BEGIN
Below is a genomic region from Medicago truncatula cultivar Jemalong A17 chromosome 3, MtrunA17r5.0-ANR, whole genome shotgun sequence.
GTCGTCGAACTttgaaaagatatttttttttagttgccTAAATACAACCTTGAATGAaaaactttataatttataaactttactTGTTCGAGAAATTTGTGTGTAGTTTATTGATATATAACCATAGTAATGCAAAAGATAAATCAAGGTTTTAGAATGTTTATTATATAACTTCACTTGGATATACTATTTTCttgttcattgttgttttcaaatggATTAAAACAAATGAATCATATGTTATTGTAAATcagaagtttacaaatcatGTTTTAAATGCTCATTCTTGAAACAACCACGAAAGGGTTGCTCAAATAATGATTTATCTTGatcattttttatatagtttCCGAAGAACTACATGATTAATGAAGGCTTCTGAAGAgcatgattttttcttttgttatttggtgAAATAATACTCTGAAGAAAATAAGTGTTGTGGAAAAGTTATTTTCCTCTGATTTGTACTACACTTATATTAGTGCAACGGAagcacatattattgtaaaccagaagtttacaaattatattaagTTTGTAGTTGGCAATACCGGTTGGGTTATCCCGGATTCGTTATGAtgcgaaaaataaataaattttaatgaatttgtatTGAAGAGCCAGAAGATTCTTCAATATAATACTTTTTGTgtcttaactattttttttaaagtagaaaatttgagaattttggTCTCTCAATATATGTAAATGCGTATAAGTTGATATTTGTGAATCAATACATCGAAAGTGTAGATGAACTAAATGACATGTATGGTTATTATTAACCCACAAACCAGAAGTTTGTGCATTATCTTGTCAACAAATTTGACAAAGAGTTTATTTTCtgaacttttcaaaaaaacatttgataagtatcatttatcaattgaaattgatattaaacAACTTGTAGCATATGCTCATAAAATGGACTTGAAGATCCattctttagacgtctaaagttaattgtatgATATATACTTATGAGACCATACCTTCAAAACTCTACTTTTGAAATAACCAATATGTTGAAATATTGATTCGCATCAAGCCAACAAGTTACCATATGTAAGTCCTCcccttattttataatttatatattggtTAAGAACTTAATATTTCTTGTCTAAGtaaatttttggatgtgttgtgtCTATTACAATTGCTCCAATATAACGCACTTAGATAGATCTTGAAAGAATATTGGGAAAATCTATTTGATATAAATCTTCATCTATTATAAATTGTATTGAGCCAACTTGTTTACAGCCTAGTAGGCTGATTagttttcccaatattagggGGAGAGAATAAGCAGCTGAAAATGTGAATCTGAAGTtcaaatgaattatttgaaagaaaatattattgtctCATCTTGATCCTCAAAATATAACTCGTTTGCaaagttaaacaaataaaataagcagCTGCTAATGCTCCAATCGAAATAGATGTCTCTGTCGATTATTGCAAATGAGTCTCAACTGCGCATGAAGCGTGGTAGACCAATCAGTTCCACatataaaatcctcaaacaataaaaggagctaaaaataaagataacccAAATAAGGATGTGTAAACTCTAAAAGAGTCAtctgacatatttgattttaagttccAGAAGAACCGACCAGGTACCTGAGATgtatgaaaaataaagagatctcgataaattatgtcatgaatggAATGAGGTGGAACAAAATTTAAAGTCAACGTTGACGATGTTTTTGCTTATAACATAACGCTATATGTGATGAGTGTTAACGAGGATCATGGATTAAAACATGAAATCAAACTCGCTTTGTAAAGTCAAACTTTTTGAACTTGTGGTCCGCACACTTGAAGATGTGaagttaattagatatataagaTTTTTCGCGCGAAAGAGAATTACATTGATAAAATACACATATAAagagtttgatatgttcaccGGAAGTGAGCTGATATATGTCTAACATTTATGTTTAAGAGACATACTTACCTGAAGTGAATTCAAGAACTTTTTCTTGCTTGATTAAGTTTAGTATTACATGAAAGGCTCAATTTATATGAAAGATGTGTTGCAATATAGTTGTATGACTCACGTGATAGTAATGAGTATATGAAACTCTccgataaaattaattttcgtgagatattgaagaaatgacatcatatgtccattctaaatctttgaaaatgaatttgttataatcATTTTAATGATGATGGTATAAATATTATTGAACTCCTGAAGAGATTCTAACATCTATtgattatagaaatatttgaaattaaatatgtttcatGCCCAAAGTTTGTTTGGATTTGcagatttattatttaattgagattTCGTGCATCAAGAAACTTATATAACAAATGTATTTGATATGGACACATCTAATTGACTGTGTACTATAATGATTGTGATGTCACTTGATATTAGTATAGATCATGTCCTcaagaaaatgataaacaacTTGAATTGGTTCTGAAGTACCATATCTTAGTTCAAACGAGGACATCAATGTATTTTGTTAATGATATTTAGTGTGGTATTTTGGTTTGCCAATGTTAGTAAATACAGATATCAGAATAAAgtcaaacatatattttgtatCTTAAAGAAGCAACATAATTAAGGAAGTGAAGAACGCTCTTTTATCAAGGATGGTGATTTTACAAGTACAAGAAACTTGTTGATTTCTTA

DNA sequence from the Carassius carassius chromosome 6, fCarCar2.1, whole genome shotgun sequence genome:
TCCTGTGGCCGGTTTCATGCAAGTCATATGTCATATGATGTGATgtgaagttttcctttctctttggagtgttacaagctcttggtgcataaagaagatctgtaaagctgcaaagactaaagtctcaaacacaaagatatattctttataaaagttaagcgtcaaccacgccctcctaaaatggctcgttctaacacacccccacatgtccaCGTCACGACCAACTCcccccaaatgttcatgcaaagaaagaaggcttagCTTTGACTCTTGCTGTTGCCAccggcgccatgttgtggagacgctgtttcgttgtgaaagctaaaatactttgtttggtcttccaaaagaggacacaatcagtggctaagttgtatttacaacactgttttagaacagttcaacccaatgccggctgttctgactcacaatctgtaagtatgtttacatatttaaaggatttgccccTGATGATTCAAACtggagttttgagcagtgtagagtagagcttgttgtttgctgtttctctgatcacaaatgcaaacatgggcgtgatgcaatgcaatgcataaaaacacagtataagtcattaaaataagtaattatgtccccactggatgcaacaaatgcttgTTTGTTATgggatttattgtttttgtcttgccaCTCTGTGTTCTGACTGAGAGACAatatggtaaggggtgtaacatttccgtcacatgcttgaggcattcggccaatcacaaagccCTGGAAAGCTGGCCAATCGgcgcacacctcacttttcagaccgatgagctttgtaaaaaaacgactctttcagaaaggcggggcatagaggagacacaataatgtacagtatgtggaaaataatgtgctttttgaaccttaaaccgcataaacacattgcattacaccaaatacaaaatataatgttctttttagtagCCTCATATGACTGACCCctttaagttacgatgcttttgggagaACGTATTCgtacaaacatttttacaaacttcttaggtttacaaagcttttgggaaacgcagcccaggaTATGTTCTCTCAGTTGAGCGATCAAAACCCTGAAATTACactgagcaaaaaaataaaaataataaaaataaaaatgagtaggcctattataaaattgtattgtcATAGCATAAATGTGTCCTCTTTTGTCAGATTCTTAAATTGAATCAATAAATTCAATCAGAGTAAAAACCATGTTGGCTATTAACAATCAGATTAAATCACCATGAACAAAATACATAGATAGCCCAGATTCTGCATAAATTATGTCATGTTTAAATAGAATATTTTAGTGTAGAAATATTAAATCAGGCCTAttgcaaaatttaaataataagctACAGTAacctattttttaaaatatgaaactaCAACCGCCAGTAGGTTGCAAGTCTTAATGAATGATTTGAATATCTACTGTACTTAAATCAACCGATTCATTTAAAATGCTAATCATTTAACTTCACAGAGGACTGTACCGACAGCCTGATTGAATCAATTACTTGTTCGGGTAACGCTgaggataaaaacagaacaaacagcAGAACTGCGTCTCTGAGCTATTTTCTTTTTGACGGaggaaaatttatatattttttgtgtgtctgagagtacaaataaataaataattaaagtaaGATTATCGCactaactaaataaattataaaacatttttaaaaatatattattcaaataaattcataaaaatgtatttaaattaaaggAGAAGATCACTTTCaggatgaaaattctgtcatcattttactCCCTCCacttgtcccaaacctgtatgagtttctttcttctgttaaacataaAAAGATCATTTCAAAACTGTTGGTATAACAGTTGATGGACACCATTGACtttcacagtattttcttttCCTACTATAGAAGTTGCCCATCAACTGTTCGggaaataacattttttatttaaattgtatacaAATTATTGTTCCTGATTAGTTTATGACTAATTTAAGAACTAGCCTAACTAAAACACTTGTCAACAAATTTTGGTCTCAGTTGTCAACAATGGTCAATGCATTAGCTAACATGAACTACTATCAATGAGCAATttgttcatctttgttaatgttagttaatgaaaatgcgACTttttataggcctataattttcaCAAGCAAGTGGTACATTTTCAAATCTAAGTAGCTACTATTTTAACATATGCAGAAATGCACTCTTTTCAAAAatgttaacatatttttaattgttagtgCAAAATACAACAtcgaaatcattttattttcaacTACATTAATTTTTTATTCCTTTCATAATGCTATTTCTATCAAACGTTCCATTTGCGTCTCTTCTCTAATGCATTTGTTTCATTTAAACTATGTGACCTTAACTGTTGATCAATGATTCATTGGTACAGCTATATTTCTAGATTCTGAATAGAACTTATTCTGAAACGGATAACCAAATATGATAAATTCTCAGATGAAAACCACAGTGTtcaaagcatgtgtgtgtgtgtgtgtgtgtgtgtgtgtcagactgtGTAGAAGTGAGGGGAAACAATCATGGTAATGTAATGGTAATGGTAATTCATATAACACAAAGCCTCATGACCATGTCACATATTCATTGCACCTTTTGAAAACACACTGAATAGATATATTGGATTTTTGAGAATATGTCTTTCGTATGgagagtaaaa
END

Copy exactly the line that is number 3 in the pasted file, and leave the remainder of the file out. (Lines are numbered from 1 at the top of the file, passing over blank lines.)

DNA sequence from the Carassius carassius chromosome 6, fCarCar2.1, whole genome shotgun sequence genome: